It took a couple minutes from when I went back in the house to find Lorin, took photos of her in the kayak and back out the house to let the videographer finish. I didn’t think much about those photos until later in the day.
 
 
TID:
 
What was the reaction to the photograph and did the person you documented see the frame?
 
SANTIAGO:
 
It was pretty cool to get an email from the editor-in-chief Audrey Cooper when she was on vacation. She praised the photo. I just told her I needed a hot shower after that one. My editor Alex Washburn said I was doing well, and it was a good boost to continue working the scene.
 
Our deputy metro editor Demian Bulwa posted it on his Twitter account and that’s when it blew up. The photo was picked up by the Associated Press and published in some newspapers around the country and made some photos of the week. I sent a message to Lorin to tell her it was published on our front page. She thought it was awesome and had a good kick out of it.
 
TID:
 
In conclusion, do you have any advice for photographers in working situations like this?
 
SANTIAGO: 
 
After I met Lorin, I was turned down by a dozen people that I wanted to follow. In these situations you can’t be pushy. They're experiencing a disaster. Some people may have lost some and some everything. Thank them for their time for hearing you out and shake their hand, or give them a hug. Give them your best wishes and move on. Don’t be discouraged if you get nine people that tell you “no.” I’m always working toward that one person that will take me with open arms. It may take some time and it may be stressful under deadline, but always come in with compassion and respect. It’s an honor to have someone tell me “yes” and I’m ready to work my ass off when I get that “yes.”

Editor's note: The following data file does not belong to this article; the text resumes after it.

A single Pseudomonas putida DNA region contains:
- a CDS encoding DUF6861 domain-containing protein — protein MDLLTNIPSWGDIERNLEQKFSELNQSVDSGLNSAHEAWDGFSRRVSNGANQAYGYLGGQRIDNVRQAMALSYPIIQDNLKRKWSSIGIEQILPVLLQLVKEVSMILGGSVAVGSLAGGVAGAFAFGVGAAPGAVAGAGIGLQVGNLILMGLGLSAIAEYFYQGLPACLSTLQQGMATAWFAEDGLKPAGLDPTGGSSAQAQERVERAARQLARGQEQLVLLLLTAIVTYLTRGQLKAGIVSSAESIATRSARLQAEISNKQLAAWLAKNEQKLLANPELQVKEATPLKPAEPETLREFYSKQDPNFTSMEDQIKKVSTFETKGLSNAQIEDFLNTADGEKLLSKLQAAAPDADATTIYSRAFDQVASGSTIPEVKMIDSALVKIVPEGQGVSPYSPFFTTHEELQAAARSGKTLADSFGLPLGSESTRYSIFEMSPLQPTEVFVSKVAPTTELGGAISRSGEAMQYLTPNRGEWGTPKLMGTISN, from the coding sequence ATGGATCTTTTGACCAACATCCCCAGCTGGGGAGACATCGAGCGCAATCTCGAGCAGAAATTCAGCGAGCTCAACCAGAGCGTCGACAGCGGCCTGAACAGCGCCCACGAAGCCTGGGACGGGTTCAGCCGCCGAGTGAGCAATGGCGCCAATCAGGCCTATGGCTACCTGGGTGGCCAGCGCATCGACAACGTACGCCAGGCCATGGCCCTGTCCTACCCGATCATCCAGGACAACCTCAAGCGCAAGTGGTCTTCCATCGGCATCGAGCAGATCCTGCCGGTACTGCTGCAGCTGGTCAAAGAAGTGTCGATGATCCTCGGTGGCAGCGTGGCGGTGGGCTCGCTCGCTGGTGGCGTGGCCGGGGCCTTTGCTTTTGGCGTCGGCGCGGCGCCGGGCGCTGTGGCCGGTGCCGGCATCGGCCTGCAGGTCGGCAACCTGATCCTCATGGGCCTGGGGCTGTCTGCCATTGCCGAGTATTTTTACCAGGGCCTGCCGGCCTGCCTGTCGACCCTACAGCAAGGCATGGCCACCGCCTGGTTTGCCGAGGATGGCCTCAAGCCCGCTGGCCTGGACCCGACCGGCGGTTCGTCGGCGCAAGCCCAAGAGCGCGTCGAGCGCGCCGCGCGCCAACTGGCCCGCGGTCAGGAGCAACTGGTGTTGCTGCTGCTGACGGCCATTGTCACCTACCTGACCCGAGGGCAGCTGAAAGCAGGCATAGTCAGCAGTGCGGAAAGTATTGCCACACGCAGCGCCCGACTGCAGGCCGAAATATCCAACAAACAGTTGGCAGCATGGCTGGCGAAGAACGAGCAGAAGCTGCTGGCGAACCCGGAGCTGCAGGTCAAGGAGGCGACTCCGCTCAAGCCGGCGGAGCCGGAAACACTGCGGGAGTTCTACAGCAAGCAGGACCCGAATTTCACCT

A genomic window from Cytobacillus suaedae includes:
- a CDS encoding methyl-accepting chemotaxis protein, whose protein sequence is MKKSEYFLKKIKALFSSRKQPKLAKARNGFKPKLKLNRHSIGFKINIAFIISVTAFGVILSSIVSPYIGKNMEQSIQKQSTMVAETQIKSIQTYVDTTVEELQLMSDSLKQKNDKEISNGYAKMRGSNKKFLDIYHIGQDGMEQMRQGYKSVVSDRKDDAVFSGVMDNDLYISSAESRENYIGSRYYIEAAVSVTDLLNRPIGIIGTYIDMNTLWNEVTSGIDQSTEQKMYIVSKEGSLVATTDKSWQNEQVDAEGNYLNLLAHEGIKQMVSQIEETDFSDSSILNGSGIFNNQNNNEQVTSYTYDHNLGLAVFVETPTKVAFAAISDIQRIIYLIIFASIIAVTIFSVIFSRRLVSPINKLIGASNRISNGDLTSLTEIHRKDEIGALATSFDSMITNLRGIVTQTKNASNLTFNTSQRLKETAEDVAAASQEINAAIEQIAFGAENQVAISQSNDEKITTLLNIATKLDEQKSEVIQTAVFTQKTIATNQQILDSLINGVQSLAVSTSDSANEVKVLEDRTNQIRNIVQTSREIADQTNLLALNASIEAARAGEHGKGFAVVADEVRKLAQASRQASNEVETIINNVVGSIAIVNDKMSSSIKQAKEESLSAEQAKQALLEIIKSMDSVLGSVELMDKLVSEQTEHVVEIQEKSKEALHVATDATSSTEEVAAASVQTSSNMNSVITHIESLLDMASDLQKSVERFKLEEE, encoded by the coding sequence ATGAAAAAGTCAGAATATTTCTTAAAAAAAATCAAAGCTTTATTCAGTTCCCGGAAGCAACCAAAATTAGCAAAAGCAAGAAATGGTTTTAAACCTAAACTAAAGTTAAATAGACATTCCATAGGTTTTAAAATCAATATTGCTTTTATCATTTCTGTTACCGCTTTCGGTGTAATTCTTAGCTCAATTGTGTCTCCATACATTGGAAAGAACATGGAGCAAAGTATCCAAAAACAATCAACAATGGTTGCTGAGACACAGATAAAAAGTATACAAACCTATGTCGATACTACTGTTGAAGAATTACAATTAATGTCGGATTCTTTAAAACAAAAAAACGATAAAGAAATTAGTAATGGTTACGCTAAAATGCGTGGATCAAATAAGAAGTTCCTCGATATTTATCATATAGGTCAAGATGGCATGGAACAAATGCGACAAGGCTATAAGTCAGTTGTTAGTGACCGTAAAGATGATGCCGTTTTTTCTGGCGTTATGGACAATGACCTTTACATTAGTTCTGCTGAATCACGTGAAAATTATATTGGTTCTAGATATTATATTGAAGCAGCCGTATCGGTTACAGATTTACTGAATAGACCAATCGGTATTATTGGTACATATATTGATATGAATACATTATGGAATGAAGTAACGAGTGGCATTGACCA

:::BIO:::
 
 
 
Santiago Mejia is the newest member of the San Francisco Chronicle photo staff. He grew up in San Francisco's Mission District and is a member of the National Association of Hispanic Journalists, as well as an alumnus of the Chips Quinn Scholars Program and The New York Times Student Journalism Institute. Mejia, age 23, joins the Chronicle following an internship at The New York Times.
 
You can see his work here: